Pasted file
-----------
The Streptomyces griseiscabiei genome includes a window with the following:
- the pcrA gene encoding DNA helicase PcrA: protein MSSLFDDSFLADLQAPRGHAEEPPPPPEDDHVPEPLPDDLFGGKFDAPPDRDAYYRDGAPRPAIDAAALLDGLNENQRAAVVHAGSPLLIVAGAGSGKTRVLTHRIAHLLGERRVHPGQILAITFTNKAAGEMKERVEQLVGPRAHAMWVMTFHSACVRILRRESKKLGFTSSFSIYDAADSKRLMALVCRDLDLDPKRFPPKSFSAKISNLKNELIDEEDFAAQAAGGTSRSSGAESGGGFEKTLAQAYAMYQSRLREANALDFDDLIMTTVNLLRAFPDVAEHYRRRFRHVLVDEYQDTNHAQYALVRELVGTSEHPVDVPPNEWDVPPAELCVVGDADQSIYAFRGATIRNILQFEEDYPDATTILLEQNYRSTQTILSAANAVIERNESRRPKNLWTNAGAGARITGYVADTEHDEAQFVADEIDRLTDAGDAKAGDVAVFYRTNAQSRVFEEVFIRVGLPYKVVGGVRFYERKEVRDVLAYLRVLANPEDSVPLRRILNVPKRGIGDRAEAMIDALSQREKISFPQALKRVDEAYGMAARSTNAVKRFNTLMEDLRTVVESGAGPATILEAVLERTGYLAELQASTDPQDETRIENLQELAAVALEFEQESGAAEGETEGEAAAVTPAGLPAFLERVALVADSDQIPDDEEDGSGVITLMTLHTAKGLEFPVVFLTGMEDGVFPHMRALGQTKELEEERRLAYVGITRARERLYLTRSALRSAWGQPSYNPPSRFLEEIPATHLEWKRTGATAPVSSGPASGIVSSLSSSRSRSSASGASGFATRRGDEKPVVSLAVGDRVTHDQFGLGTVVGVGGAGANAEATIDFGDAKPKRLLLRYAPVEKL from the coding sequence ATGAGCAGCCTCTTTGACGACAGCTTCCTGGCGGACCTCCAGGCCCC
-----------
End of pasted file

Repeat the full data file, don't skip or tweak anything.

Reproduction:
The Streptomyces griseiscabiei genome includes a window with the following:
- the pcrA gene encoding DNA helicase PcrA: protein MSSLFDDSFLADLQAPRGHAEEPPPPPEDDHVPEPLPDDLFGGKFDAPPDRDAYYRDGAPRPAIDAAALLDGLNENQRAAVVHAGSPLLIVAGAGSGKTRVLTHRIAHLLGERRVHPGQILAITFTNKAAGEMKERVEQLVGPRAHAMWVMTFHSACVRILRRESKKLGFTSSFSIYDAADSKRLMALVCRDLDLDPKRFPPKSFSAKISNLKNELIDEEDFAAQAAGGTSRSSGAESGGGFEKTLAQAYAMYQSRLREANALDFDDLIMTTVNLLRAFPDVAEHYRRRFRHVLVDEYQDTNHAQYALVRELVGTSEHPVDVPPNEWDVPPAELCVVGDADQSIYAFRGATIRNILQFEEDYPDATTILLEQNYRSTQTILSAANAVIERNESRRPKNLWTNAGAGARITGYVADTEHDEAQFVADEIDRLTDAGDAKAGDVAVFYRTNAQSRVFEEVFIRVGLPYKVVGGVRFYERKEVRDVLAYLRVLANPEDSVPLRRILNVPKRGIGDRAEAMIDALSQREKISFPQALKRVDEAYGMAARSTNAVKRFNTLMEDLRTVVESGAGPATILEAVLERTGYLAELQASTDPQDETRIENLQELAAVALEFEQESGAAEGETEGEAAAVTPAGLPAFLERVALVADSDQIPDDEEDGSGVITLMTLHTAKGLEFPVVFLTGMEDGVFPHMRALGQTKELEEERRLAYVGITRARERLYLTRSALRSAWGQPSYNPPSRFLEEIPATHLEWKRTGATAPVSSGPASGIVSSLSSSRSRSSASGASGFATRRGDEKPVVSLAVGDRVTHDQFGLGTVVGVGGAGANAEATIDFGDAKPKRLLLRYAPVEKL from the coding sequence ATGAGCAGCCTCTTTGACGACAGCTTCCTGGCGGACCTCCAGGCCCC